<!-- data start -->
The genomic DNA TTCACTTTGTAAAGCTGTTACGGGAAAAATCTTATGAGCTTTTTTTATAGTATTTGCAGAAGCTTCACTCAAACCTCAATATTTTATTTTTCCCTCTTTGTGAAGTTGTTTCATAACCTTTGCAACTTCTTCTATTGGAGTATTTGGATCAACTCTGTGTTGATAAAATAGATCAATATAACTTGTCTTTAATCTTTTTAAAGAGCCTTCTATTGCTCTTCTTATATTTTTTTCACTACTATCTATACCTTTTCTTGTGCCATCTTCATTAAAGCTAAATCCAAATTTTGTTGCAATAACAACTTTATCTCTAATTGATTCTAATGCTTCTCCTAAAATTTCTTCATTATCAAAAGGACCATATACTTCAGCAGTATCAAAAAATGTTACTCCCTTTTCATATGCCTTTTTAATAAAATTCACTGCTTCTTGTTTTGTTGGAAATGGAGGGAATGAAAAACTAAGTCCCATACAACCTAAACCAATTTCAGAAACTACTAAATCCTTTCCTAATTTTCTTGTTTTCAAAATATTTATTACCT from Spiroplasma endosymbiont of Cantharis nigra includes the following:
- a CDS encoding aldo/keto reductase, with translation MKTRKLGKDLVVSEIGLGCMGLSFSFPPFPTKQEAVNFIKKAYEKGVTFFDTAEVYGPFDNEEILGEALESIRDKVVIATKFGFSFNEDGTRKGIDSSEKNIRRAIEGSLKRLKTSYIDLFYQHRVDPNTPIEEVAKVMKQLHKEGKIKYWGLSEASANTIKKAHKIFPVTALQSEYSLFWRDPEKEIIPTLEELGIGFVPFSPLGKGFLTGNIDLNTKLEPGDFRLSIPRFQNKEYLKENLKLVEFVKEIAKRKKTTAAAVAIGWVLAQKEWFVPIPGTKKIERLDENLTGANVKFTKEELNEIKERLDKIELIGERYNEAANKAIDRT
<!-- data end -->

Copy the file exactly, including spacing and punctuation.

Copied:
The genomic DNA TTCACTTTGTAAAGCTGTTACGGGAAAAATCTTATGAGCTTTTTTTATAGTATTTGCAGAAGCTTCACTCAAACCTCAATATTTTATTTTTCCCTCTTTGTGAAGTTGTTTCATAACCTTTGCAACTTCTTCTATTGGAGTATTTGGATCAACTCTGTGTTGATAAAATAGATCAATATAACTTGTCTTTAATCTTTTTAAAGAGCCTTCTATTGCTCTTCTTATATTTTTTTCACTACTATCTATACCTTTTCTTGTGCCATCTTCATTAAAGCTAAATCCAAATTTTGTTGCAATAACAACTTTATCTCTAATTGATTCTAATGCTTCTCCTAAAATTTCTTCATTATCAAAAGGACCATATACTTCAGCAGTATCAAAAAATGTTACTCCCTTTTCATATGCCTTTTTAATAAAATTCACTGCTTCTTGTTTTGTTGGAAATGGAGGGAATGAAAAACTAAGTCCCATACAACCTAAACCAATTTCAGAAACTACTAAATCCTTTCCTAATTTTCTTGTTTTCAAAATATTTATTACCT from Spiroplasma endosymbiont of Cantharis nigra includes the following:
- a CDS encoding aldo/keto reductase, with translation MKTRKLGKDLVVSEIGLGCMGLSFSFPPFPTKQEAVNFIKKAYEKGVTFFDTAEVYGPFDNEEILGEALESIRDKVVIATKFGFSFNEDGTRKGIDSSEKNIRRAIEGSLKRLKTSYIDLFYQHRVDPNTPIEEVAKVMKQLHKEGKIKYWGLSEASANTIKKAHKIFPVTALQSEYSLFWRDPEKEIIPTLEELGIGFVPFSPLGKGFLTGNIDLNTKLEPGDFRLSIPRFQNKEYLKENLKLVEFVKEIAKRKKTTAAAVAIGWVLAQKEWFVPIPGTKKIERLDENLTGANVKFTKEELNEIKERLDKIELIGERYNEAANKAIDRT